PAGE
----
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  • Francis Drake was a Bad-Ass

    Queen Elizabeth I was having problems. For all sakes and appearances, it seemed as if she was only Protestant Monarch left in Europe by 1577. The Spanish had essentially cut the Dutch off at the knees by making William the Silent a rebel. The French Catholics had forced the Protestants underground after the St. Bartholomew’s Day Massacre. From the Queen’s perspective, England was isolated, and her allies were either dead or on the run.

    She also did not have the financial resources available to her that the Spaniards did, what with Spain pulling gold out of Mexico and Silver out of Peru. Direct confrontation with Spain would be suicide.

    She did, however, have a group of sea dogs who were both itching to take their ships to the new world, and, if the opportunity arose, provoke the Spaniards in a game of nautical piracy. As it often took upwards of two years for communication to reach King Phillip II from the new world, such acts could be politically explained away with public admonitions from the Queen (while in private, laud her privateers).

    Francis Drake was one such Sea-Dog. And in 1577, the Queen sent him to the new world to explore, but with the implied understanding that he would be engaging in various forms of piracy.

    The thing was, his crew was under the impression that he would be going to the Caribbean to do this work, and it was only after a while at sea that he told that the real plan was to head around the Strait of Magellan, and create havoc on the west coast of the Americas.

    Oh, and havoc he did raise (after having a few setbacks of his own). He raided towns and colonies all along the west coast, and took ships when the opportunity arose. By the time he found himself at, what is today the San Francisco area of California, Drake knew three things.

    1) He was sitting on an awful lot of money, including 37,000 ducets in gold (roughly 7 million dollars in today’s money) from one ship, and 26 tons of silver from another, as well as various amounts of gold, silver, and jewels from the rest of his hell raising.

    2) This money needed to get back to England.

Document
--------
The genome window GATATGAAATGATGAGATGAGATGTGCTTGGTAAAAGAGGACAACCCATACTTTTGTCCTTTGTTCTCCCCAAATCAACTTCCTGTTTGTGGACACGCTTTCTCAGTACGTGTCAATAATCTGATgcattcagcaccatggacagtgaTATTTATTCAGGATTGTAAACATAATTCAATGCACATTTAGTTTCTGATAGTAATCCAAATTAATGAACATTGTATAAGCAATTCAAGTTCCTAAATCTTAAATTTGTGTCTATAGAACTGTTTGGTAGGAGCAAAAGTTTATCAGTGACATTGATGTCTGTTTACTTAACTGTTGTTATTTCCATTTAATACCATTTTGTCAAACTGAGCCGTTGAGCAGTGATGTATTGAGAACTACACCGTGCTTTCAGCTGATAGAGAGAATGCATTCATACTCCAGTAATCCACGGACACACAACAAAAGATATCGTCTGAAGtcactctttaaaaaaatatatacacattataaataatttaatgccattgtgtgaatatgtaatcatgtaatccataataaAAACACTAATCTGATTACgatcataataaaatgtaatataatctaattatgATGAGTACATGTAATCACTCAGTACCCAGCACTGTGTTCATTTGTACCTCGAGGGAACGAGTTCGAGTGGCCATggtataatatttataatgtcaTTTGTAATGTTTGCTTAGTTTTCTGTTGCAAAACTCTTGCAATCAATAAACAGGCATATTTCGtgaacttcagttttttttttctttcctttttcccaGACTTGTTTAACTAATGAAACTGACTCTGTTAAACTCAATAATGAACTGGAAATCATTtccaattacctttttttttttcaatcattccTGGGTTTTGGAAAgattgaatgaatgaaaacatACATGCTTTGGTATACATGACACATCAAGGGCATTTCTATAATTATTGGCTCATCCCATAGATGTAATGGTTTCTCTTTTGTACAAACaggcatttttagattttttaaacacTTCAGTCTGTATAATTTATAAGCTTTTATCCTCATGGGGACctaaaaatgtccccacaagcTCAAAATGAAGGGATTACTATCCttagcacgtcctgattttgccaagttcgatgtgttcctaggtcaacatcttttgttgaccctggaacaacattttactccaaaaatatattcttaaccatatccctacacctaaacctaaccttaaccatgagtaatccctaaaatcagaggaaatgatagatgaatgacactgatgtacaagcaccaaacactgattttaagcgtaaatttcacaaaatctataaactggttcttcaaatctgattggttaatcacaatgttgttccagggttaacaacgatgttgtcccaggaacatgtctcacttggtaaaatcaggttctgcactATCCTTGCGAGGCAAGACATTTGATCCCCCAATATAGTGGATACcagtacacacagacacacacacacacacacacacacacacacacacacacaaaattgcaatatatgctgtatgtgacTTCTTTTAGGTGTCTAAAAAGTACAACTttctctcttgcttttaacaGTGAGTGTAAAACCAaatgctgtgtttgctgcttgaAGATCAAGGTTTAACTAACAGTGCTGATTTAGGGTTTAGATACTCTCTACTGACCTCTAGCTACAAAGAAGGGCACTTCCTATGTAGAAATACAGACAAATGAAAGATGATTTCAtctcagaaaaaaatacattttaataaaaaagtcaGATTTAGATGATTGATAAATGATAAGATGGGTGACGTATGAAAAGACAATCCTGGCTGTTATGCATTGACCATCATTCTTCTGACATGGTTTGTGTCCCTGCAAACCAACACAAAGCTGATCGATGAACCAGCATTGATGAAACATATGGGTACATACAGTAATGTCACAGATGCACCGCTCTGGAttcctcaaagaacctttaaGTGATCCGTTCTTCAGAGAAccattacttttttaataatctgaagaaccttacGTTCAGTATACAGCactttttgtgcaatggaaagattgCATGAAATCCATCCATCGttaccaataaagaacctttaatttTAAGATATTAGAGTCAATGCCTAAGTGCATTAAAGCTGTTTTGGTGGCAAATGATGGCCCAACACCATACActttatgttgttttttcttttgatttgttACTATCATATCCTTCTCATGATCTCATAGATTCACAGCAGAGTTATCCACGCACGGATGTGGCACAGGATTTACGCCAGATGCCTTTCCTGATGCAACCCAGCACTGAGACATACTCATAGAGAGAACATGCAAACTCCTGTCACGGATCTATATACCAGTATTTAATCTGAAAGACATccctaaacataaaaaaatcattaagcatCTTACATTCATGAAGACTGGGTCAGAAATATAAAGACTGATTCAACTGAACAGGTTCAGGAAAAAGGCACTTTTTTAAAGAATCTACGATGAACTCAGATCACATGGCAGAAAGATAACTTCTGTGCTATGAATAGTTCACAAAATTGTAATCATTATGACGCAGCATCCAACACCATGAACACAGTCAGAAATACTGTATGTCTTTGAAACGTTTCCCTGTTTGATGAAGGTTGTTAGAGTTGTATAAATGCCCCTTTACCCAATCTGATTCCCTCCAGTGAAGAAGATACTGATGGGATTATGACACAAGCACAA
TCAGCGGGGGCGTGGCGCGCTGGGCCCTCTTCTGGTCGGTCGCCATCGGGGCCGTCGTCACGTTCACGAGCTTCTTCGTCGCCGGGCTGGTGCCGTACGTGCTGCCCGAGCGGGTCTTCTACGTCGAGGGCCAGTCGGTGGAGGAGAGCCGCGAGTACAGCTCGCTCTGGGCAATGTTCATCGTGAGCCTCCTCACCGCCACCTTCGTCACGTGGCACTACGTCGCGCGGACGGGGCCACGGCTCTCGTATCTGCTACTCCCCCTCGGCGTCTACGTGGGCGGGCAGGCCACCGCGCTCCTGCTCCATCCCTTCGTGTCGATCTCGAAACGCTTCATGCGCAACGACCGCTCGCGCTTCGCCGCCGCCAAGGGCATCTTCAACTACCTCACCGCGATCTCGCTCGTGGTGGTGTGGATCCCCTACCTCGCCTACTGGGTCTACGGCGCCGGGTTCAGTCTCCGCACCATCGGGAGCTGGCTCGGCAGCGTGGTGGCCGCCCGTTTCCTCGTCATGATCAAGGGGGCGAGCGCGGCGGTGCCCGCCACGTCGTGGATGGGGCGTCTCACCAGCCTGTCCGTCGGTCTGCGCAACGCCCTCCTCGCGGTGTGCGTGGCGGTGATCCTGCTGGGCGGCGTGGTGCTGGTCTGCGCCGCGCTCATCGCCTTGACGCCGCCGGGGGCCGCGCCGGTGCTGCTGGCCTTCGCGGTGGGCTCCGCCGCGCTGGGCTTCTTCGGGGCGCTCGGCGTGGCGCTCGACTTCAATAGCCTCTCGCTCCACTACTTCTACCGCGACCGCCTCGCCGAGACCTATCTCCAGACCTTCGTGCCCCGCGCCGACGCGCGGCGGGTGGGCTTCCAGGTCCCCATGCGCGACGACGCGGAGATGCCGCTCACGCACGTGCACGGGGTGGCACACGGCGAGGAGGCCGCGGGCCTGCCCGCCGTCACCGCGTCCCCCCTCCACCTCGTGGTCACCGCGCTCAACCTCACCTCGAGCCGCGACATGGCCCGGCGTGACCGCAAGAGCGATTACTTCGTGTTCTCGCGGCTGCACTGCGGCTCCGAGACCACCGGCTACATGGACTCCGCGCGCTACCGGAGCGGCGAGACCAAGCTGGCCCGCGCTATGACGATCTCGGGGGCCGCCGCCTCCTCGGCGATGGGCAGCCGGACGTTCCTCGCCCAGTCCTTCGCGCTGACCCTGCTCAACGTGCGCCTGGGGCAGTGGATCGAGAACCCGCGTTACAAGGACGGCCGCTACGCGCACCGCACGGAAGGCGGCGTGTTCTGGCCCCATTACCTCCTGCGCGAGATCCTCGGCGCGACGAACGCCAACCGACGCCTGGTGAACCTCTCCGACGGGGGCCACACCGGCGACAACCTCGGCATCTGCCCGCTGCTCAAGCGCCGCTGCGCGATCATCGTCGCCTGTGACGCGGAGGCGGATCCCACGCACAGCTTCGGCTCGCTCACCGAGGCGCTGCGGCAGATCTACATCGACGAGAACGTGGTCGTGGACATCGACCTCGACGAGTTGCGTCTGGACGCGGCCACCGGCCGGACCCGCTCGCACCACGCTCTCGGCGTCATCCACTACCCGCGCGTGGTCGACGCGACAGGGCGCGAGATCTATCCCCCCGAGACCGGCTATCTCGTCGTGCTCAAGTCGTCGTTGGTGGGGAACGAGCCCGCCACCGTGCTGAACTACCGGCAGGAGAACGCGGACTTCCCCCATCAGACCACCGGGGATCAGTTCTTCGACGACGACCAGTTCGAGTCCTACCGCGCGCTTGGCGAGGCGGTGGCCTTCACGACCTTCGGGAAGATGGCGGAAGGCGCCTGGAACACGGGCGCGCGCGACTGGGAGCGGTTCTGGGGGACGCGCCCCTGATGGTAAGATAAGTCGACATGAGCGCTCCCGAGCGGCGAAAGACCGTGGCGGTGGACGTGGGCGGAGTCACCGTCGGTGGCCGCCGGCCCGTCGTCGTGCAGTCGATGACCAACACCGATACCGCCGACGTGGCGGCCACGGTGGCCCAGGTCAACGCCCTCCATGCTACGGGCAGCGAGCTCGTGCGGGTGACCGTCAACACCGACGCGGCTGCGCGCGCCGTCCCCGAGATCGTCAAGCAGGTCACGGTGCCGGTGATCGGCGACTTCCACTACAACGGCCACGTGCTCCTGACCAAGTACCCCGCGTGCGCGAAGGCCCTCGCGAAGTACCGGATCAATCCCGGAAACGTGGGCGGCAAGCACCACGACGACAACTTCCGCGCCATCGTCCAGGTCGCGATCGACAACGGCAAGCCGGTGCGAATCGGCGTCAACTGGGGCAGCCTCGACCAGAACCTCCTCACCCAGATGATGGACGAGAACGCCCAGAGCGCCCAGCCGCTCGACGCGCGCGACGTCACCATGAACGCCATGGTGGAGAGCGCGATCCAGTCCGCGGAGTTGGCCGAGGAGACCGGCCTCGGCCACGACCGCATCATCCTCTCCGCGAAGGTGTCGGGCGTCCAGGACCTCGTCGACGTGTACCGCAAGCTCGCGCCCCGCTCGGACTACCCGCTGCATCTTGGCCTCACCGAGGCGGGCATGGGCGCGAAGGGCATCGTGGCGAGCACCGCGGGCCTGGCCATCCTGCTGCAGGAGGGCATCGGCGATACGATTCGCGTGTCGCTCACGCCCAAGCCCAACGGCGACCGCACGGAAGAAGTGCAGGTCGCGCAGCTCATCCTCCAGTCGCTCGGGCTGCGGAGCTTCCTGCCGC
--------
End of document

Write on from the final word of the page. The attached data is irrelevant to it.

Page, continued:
3) The Spanish were actively looking for him, and would have loved to see him dead.

    What this meant was that if he returned the way he came, he would likely have to engage in warfare, and due to sickness, mutiny, and the wear and tear of the sea, his crew and his fleet were less than able to put up a strong fight.

    So he did the one thing he thought no one would suspect. He continued west.

    Think about that for a moment. He was a half a world away from home, looked at his situation, and decided that his best choice was to accomplish a task that had only been accomplished once before in the history of the world – circumnavigate the globe!

    “This is all great,” a few of you are likely thinking. “But what has this have to do with food?”

    Well, after completing what must have been a treacherous trip across the pacific Ocean (keep in mind that the maps used here would have been either very primitive if not outright non-existent), Drake found himself at the Maluku Islands, known better as the Spice Islands, where he packs down his already laden ships with what he can, and continues on his journey back home. I’ll come back to this point in a bit.

    He reaches Plymouth, England in September of 1580, where the extent of his haul is found to be greater than the annual English budget. For all intents and purposes, Drake is a hero. He was also a bit of a jackass, but I’ll let you discover that aspect of him for yourself.

    From a food perspective, his landing in the Moluccas was important. He was by no means the first Englishman at the Spice Islands (the Portuguese used any sailor they could find, and an Englishman or two very likely had already been there on Portuguese ships). However, Drake demonstrated that, not only could the English make it to the Spice Islands, but the amount of money one could make if they established a colony there. The creation of the East India company twenty years later can be directly traced to what Drake accomplished.

    Without Drake, the British pantry would have looked much different, as would have America’s spice rack. But I’m getting way ahead of myself.